House prices are tanking. Will ASX property shares go down with them?

Home values across Australia fell in 2022 at the fastest rate since the GFC.

A man sits at a desk holding a small replica house in his hand, upset at the sale of his property.

Image source: Getty Images

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Key points

  • Australian home values fell in 2022 at their fastest pace since the GFC 
  • Home values lost 5.3% nationally while the ASX 200 lost 5.5% and ASX property shares dropped almost 25% 
  • We review the performance of the top 10 ASX property shares by market capitalisation in 2022 

Australian home values are falling at their fastest rate since the global financial crisis, so will ASX property shares go down with them?

According to CoreLogic data, home prices fell 5.3% in 2022. Back in 2008, they dropped 6.4%. (These numbers combine all types of residential properties — houses, townhouses, and apartments).

The price declines in 2022 were greatest in Sydney (down 12.1%) and Melbourne (down 8.1%).

But what happened to ASX property shares?

If home values drop, will ASX property shares fall too?

Let's take a look at what happened to ASX property shares or real estate investment trust (REITs) in 2022.

Real estate is one of the 11 sectors of the ASX. Over 2022, the S&P/ASX 200 A-REIT Index (ASX: XPJ) fell 24%. This compares to a 5.5% drop in the benchmark S&P/ASX 200 Index (ASX: XJO).

As seen here, individual results among the REITs varied substantially.

This is the top 10 ASX property shares by market capitalisation:

ASX property sharePrice movement in 2022
Goodman Group (ASX: GMG)-35%
Scentre Group (ASX: SCG)-9%
Vicinity Centres (ASX: VCX)+18%
Stockland Corporation Ltd (ASX: SGP)-14%
Mirvac Group (ASX: MGR)-27%
GPT Group (ASX: GPT)-22.5%
Dexus Property Group (ASX: DXS)-30%
Charter Hall Group (ASX: CHC)-42%
Lendlease Group (ASX: LLC)-27%
Charter Hall Long WALE REIT (ASX: CLW)-12%

Why did ASX property shares fall in 2022?

The important thing for investors to note is that the bulk of REITs are either not associated with the residential housing market, or have only limited exposure.

Most of them hold portfolios comprising retail property, offices, and industrial property such as warehouses and shopping centres. There are exceptions, of course, like apartment developer Mirvac Group.

However, in a climate of rising interest rates, ASX REITs with substantial debt or leveraging will be affected. Why this occurs is obvious — interest costs are rising, while property values are falling.

The REIT companies that build property have also been subject to the rising costs of inputs like timber due to inflation and ongoing global supply chain disruptions.

ASX property shares can also be affected by falling land values in a market downturn. This reduces the value of the assets on their books.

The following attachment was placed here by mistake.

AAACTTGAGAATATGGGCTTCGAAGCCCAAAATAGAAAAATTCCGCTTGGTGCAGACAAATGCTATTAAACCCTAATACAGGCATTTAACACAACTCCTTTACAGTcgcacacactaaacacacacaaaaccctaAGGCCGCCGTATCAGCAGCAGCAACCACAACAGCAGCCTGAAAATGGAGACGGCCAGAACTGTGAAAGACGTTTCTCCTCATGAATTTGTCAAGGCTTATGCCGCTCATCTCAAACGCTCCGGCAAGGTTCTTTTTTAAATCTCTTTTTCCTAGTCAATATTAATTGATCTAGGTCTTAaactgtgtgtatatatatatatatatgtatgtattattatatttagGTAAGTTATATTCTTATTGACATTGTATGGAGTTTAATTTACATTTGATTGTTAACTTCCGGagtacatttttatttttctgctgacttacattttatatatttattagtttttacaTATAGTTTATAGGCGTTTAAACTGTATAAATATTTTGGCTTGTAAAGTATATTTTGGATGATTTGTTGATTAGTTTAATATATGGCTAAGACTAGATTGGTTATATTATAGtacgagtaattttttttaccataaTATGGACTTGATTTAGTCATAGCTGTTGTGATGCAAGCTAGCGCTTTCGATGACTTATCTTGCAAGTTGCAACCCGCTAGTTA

But remember, most of these REITs are not holding property with the aim to sell it and distribute capital gains to shareholders. REITs are traditionally much more of a yield play than a growth play.

And therein lies an opportunity with REIT shares for investors today.

REITs are reliable dividend payers

ASX property shares tend to involve commercial property, and average tenancies are much longer term than residential leases. Traditionally, rental returns are steadier, hence distributions are relatively stable.

REIT yields are presently higher because share prices fell so much in 2022.

One of the highest dividend payers among ASX property shares is the Centuria Office REIT (ASX: COF). Its share price dropped 35% last year and it is $1.60 today. That gives it a trailing dividend yield of 9.5%.

There are also ASX property shares that aim to deliver more share price growth than yield. Goodman Group is a great example.

Over the past five years, the Goodman share price has risen by 150%. That includes the 25% decline in 2022. So, that's an average annual share price gain of 30% per year. A residential property could never match that. Goodman is forecasting an 11% growth in earnings per share (EPS) for FY23.

Should I buy property or shares?

Whether ASX shares or property is a better investment is an age-old debate among investors that will rage on forever. Ideally, a bit of both is the way to go because it provides investment diversification.

But if you had to choose one, ASX shares might be more appealing for several reasons.

The scale of initial investment is probably the biggest drawcard of shares. ASX shares investing allows you to start with lower funds, so you can use savings instead of borrowings to get started. They're certainly less hassle, and there are no holding costs (outside of the interest on any margin loan you get to invest).

But the capital gain you'll get from ASX property shares is likely to be smaller. Over the past five years, the A-REIT index has risen by only 7%.

So, investors who choose shares over bricks-and-mortar property might pick a few ASX growth shares for capital gains and some ASX dividend shares (perhaps including property shares) for reliable income.

Motley Fool contributor Bronwyn Allen has positions in Goodman Group. The Motley Fool Australia's parent company Motley Fool Holdings Inc. has no position in any of the stocks mentioned. The Motley Fool Australia has no position in any of the stocks mentioned. The Motley Fool has a disclosure policy. This article contains general investment advice only (under AFSL 400691). Authorised by Scott Phillips.

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